Mental Health and Isolation
My name is Rhys, and I’m the Project Support for Mental Health First Aid Wales.
We said that we’d be offering you information and advice over the coming weeks and months, so here is our first blog offering. We decided that with many of us having to isolate and work from home, that it would be a good idea to share some advice around doing this healthily. Much of this post is applicable for those solely in isolation, however we’ve also included some work-specific information.
Connecting with others
Staying at home for prolonged periods can be taxing and can leave us feeling lonely. Whilst working at home you might feel more distant from your work colleagues. Video and voice calling work colleagues during work hours can be an excellent way to feel connected and can offset some feelings of isolation. If you have Microsoft Teams software, this can easily be done via the chat function. Alternatively, there’s always FaceTime or Skype.
Outside of working hours we still need to keep in contact with our loved ones – especially those who might be vulnerable. Having conversations with people from outside of our household can help to remind us that there are still people out there who care for us when things can seem very lonely. Try texting, video or voice calling family and friends – there are even online games for people to play and interact together.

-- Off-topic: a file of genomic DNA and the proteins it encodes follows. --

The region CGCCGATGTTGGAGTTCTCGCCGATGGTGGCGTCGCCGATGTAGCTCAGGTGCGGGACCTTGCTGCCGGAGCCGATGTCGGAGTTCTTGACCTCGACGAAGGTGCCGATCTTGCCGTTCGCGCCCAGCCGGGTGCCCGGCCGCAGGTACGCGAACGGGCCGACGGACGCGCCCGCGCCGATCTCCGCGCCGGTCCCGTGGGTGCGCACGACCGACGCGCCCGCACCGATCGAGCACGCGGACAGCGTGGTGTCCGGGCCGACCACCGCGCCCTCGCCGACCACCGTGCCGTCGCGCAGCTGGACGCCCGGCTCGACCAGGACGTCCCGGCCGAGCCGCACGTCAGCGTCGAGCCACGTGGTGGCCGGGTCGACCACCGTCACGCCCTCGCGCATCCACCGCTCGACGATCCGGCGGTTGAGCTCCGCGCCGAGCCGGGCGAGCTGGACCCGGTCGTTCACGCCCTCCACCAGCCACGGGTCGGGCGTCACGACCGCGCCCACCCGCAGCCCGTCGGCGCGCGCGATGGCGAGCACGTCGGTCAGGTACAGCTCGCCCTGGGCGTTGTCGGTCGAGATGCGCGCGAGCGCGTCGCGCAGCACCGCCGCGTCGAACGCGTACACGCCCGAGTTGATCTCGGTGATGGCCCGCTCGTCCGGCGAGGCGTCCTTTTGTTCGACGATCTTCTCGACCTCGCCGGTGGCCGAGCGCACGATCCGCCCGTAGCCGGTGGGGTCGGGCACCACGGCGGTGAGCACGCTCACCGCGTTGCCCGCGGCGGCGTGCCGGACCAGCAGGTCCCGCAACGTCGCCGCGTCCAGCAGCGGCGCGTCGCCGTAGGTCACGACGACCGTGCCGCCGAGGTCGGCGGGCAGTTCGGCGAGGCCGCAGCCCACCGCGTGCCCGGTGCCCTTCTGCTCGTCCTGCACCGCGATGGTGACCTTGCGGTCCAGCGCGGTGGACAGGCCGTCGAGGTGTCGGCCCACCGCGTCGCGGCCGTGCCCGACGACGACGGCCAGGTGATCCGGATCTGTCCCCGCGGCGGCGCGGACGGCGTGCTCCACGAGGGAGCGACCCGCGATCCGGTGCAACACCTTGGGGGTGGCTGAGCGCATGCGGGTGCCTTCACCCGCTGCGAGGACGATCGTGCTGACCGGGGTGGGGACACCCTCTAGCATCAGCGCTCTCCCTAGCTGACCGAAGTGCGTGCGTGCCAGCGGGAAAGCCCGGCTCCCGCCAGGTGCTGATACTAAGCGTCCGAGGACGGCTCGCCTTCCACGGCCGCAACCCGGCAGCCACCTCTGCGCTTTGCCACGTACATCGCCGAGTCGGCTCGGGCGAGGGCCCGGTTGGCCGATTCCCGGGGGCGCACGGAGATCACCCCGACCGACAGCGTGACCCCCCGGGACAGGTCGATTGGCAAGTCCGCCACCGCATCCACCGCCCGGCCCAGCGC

Pets can also be a great source of comfort here and make fantastic companions during isolation. If you have one (or many!) then play with them or give them a cuddle. Afterall – this is a new experience for them, too!
Do something different! If you have other members in your household then take some time with them away from the tv: sit in the garden or play a game (I’m going to be learning how to play poker.)
It is easy to think that since we need to stay in the house we can sit at home and binge watch all the TV programs on all the streaming services. Try not to do this. Keep the TV for limited times of the day so that we aren’t overdoing it and zoning out constantly.
We have been lucky enough to have lovely weather the last couple of days, too – let’s take advantage of it. Walk around the garden (if you have one) for a while. Take a break from the screens and soak in that vitamin D.
At the time of writing it is possible to have exercise outside once a day, use it for a walk, jog or run (keeping in mind government restrictions) so let’s make the most of that as well.
People are feeling restricted with regards to fitness now that the gyms have had to close. Have a look at ways where you can carry out fitness routines in your own home. You can create your own fitness routine or find online videos by fitness gurus who will be able to safely take you through exercises. A few running clubs have even created virtual runs for people to complete.
Don’t underestimate the power of cleaning! Dusting, vacuum cleaning and wiping down surfaces can provide gentile exercise plus having a clean home will make us feel more comfortable and less clutter around us can help us to focus.
Keep on learning
Do you have a pile of books that have been on your ‘to read’ list for months? Or is there one that you have wanted to buy online but haven’t had the time? This is the perfect opportunity for that.